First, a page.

Nomad teacher travels the country

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Nomad teacher travels the country


Kim Hye-rim on her 3,000-kilometer (1,864-mile) hike in Te Araroa, New Zealand, to raise money for Kenyan children. [KIM HYE-RIM]

Part-time instructor Kim Hye-rim, 28, calls herself the principal of the “Wandering School,” as she is the head and founder of a group of teachers who travel across Korea to teach young students in remote regions about subjects ranging from physical education to foreign languages.

Growing up, she said, she was always a wanderer. She cycled the whole country while in college and has climbed Uganda’s Margherita Peak and Kenya’s Point Lenana. Although she originally intended to follow her mother’s footsteps and become a classroom teacher, Kim took a different path.

“Rather than educating students in a confined space,” she said, “it seemed more worthwhile to go to students who needed more help.”

After recruiting fellow undergrad teachers, Kim left on her first trip in July 2015. In a month, she visited community child centers in Sejong Special Self-Governing City, Gwangju, Haenam County in South Jeolla, Busan, Pohang in North Gyeongsang and Sokcho in Gangwon.

In 2016, Kim bought a car and went to Taean County in South Chungcheong, Hwacheon County in Gangwon, Daegu, Jeonju in North Jeolla and Gongju in South Chungcheong. From 2015 to 2016, Kim taught nearly 140 children and traveled 2,800 kilometers (1,739 miles).

Last February, she went on a cross-country hiking trip to raise money for kids in Kenya. On a Korean web portal, she posted her plans to hike the 3,000 kilometer Te Araroa Trail in New Zealand, and asked people to donate one dollar per kilometer.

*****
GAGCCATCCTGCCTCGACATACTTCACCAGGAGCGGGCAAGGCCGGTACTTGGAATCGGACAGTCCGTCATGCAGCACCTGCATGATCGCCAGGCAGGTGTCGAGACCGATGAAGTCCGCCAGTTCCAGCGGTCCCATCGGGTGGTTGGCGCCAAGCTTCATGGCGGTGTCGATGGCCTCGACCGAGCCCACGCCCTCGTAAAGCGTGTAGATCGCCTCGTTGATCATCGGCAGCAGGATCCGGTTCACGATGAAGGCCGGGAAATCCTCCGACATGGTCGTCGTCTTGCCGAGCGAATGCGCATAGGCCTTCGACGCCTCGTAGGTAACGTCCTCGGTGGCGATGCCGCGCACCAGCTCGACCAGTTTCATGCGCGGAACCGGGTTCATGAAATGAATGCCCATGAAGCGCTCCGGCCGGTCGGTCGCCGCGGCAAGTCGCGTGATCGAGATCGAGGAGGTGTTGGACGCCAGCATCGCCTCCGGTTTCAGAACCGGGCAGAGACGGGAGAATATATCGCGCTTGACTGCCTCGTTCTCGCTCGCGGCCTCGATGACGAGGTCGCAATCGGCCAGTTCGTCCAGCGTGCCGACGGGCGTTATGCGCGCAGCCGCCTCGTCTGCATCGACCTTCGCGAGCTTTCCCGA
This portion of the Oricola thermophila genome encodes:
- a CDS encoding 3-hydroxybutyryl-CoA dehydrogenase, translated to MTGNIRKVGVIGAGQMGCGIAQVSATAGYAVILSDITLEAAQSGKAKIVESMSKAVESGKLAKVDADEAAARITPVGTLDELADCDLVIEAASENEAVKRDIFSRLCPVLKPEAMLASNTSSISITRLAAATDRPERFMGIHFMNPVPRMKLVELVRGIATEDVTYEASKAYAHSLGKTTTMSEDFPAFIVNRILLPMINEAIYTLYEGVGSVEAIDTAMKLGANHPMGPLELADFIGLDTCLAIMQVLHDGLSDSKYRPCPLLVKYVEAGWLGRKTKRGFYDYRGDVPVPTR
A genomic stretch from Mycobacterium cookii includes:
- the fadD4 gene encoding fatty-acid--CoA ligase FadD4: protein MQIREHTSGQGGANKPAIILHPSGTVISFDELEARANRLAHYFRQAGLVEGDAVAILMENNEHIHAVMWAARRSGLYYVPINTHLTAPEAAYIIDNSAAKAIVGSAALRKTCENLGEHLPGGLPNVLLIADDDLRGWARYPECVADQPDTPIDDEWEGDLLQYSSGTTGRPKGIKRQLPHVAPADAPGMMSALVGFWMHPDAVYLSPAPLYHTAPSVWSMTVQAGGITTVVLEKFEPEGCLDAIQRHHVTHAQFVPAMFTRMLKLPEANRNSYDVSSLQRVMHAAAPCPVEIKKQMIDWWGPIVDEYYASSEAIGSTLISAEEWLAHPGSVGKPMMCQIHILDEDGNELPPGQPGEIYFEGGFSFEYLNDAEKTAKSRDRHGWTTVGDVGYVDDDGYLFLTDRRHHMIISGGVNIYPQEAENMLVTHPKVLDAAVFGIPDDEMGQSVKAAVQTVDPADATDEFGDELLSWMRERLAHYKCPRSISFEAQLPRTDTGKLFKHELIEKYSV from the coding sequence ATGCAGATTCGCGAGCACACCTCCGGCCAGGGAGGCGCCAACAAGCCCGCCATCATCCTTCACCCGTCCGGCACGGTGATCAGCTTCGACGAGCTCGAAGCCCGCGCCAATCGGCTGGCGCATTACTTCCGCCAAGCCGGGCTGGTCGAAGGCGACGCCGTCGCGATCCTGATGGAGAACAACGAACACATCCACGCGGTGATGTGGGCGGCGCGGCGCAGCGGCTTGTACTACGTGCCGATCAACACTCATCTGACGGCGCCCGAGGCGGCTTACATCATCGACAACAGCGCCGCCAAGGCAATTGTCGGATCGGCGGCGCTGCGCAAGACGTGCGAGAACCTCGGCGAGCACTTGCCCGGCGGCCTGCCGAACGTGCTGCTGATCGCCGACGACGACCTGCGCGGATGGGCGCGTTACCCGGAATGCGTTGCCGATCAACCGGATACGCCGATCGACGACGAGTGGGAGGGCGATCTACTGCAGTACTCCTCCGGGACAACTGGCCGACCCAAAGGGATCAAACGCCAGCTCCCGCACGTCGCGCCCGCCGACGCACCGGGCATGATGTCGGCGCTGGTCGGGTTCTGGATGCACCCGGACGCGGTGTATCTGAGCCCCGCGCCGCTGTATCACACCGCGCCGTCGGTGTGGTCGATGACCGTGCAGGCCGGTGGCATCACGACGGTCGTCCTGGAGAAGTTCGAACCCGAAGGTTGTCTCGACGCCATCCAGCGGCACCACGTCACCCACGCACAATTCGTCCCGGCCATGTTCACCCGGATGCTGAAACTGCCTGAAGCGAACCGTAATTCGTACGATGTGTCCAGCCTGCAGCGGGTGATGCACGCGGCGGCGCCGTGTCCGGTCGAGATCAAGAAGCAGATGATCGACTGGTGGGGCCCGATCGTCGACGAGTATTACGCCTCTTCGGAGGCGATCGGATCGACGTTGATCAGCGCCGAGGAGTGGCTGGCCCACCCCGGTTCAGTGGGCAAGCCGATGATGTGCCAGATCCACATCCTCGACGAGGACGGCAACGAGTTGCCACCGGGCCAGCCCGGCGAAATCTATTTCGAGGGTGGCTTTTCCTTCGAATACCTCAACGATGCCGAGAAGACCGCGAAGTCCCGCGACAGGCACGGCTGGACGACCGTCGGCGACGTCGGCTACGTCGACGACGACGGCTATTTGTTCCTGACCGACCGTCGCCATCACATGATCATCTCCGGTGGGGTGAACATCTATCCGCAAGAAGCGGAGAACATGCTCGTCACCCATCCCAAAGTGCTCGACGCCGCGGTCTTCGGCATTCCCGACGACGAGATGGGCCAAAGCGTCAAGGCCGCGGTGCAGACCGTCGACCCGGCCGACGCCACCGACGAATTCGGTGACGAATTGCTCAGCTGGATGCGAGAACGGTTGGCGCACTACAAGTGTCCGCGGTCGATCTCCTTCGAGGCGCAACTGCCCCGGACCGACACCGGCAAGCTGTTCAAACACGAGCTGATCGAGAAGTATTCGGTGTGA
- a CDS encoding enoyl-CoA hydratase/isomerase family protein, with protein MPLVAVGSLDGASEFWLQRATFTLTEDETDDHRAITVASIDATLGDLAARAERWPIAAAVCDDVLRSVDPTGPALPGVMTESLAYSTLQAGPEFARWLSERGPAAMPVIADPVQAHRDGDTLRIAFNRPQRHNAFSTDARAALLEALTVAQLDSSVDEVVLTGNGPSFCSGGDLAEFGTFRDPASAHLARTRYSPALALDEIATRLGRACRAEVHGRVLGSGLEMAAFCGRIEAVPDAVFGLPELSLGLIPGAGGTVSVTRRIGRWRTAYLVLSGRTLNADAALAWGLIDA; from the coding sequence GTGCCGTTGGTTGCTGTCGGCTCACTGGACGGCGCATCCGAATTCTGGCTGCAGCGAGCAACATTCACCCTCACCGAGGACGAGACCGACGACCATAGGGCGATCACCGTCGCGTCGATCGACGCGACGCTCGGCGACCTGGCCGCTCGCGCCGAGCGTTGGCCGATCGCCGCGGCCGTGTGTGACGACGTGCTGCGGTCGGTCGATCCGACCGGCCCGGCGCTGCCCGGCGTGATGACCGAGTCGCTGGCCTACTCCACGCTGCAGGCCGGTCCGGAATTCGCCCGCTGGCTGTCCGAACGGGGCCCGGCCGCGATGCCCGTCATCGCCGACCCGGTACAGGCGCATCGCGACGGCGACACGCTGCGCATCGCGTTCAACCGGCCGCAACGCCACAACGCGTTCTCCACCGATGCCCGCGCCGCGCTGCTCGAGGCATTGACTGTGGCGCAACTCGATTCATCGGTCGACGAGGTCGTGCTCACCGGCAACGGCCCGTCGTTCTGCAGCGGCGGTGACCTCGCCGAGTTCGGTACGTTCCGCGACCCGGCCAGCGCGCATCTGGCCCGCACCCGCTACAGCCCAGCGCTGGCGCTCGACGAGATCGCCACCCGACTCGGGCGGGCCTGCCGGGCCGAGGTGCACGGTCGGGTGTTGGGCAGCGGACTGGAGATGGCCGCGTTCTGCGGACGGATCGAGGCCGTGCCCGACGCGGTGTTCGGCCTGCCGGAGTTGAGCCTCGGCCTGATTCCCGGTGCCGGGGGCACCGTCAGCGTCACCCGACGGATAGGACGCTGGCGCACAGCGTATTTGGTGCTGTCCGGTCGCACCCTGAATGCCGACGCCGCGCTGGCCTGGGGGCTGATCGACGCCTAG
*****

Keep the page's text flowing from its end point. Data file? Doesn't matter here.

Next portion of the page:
“I paid for the trip with the money I earned as a part-time instructor,” said Kim. She recalled numerous hardships she experienced during her trip. “The sleeping schedules were irregular and I popped a lot of blisters on my feet walking on the 100-kilometer-long asphalt road in Auckland.”

The $3,000 she gathered from the three-month ordeal, in addition to 40 cotton tampons she made along the way, were donated to an unnamed international relief organization.

Kim says although her mother was initially concerned, she became increasingly understanding.

“My parents were worried that I traveled the countryside annually, in addition to going abroad,” she said. “Now she sees how dedicated I am and encourages my actions to help others.”

Kim is planning a third season of the wandering school this year. She hopes to establish the group into a social corporation in the long run. Her dream is to cooperate with many other educational organizations.

“I want to offer a helping hand to other children across the country,” she said.

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